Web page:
As for shoplifting, the first time I ever stole food from anyone, I didn't even know what an activist was. I was probably nine or ten -- stuck in a 'middle of nowhere' in a situation very far from the happy ones you see on T.V. sitcoms.
Comment by Conscious Defect on December 29, 2009 at 2:03pm
Part 2 of 2

And something about it stuck with me. It made me angry there were locked stores of food when people starve outside. And I remember when discovering dumpster diving, I was glad to eat, sure, but also that much more disappointed and disillusioned. (Small businesses waste A LOT too.)
After awhile I met anarchists that claimed if you can't pay for something inside a small business, you should offer work for it. And the one time I explored this option at the only grocery store in Plymouth Nebraska after getting stranded there, the man said no. I starved. Should have stolen something instead.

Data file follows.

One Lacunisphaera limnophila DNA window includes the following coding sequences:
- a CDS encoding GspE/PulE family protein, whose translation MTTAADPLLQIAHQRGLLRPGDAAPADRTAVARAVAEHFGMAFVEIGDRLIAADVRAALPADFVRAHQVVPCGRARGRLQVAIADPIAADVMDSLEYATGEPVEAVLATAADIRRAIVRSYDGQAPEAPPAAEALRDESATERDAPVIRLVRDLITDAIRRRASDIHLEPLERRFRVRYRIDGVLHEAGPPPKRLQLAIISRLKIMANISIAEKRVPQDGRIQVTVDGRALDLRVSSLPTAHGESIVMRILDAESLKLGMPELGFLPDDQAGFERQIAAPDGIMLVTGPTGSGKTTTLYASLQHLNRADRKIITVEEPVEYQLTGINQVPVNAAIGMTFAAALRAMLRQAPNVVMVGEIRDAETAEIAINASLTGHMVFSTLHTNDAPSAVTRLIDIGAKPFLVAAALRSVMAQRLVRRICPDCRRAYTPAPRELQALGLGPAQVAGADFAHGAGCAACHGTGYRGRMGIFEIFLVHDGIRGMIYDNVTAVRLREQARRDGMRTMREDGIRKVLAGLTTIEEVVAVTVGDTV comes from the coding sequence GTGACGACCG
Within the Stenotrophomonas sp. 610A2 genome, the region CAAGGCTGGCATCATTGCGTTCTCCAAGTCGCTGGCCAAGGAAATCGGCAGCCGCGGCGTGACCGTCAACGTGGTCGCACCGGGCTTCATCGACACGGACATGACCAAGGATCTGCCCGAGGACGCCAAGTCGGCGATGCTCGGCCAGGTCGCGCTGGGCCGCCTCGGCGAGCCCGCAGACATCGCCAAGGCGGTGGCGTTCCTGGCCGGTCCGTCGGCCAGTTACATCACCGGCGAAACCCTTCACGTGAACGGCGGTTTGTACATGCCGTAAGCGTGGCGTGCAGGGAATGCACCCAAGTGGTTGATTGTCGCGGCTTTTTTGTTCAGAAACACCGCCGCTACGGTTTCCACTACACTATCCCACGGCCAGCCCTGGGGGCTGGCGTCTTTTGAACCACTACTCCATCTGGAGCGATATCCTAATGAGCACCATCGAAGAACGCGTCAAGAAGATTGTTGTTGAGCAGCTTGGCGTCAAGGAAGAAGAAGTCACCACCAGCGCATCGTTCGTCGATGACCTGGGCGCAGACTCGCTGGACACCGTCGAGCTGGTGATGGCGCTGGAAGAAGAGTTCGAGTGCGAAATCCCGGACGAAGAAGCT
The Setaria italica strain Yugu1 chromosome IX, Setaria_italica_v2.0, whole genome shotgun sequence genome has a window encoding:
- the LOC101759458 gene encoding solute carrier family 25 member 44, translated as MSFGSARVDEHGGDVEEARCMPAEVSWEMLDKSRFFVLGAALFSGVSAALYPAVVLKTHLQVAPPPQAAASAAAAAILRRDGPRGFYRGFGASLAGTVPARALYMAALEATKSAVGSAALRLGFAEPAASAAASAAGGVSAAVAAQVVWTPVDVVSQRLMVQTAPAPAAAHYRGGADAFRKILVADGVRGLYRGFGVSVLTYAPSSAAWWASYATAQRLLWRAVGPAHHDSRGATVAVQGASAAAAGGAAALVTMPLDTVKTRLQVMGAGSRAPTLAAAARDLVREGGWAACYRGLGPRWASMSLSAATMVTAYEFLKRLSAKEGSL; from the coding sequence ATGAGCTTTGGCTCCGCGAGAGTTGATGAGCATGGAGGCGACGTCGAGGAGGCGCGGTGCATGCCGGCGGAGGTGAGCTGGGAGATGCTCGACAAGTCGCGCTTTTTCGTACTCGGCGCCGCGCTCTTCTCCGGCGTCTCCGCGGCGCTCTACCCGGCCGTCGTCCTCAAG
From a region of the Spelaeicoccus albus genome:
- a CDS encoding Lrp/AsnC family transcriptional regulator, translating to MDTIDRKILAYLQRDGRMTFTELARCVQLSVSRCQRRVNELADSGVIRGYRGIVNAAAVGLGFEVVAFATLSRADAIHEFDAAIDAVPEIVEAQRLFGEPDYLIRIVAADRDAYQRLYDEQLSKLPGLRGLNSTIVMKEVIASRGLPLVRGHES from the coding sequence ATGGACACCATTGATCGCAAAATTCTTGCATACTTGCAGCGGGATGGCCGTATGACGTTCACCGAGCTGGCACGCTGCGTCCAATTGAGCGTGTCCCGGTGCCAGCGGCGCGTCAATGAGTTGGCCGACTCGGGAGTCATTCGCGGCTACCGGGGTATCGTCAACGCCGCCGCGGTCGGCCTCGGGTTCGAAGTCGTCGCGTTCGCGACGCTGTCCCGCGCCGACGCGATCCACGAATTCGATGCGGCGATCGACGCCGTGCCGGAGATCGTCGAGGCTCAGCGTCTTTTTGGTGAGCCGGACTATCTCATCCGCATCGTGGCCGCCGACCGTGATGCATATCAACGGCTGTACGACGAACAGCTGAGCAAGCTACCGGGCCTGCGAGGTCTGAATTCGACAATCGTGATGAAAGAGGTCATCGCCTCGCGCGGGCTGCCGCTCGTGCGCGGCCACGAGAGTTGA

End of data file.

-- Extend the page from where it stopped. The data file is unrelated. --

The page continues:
These days my traveling has taken me a bit further. And it wasn't long ago, that I was standing on the coast of Panama looking over fields of Chiquita bananas as children begged for money and food mere blocks away. Seeing this just cemented my view further. I don't care who's store carries the bananas. I'm going to steal them because it should be a right to eat. And that's not going to change the world -- I know -- but it doesn't mean I'm going to start paying for bananas (or chocolate almond milk) either.
Still, I was always a little confused by this criticism, and I know Jake was as well. I remember one day, after walking out with a bag of food from Trader Joes (without paying), Jake looks at me -- all wide eyed -- and says, "You know what we just did? We fucking SMASHED THE STATE!"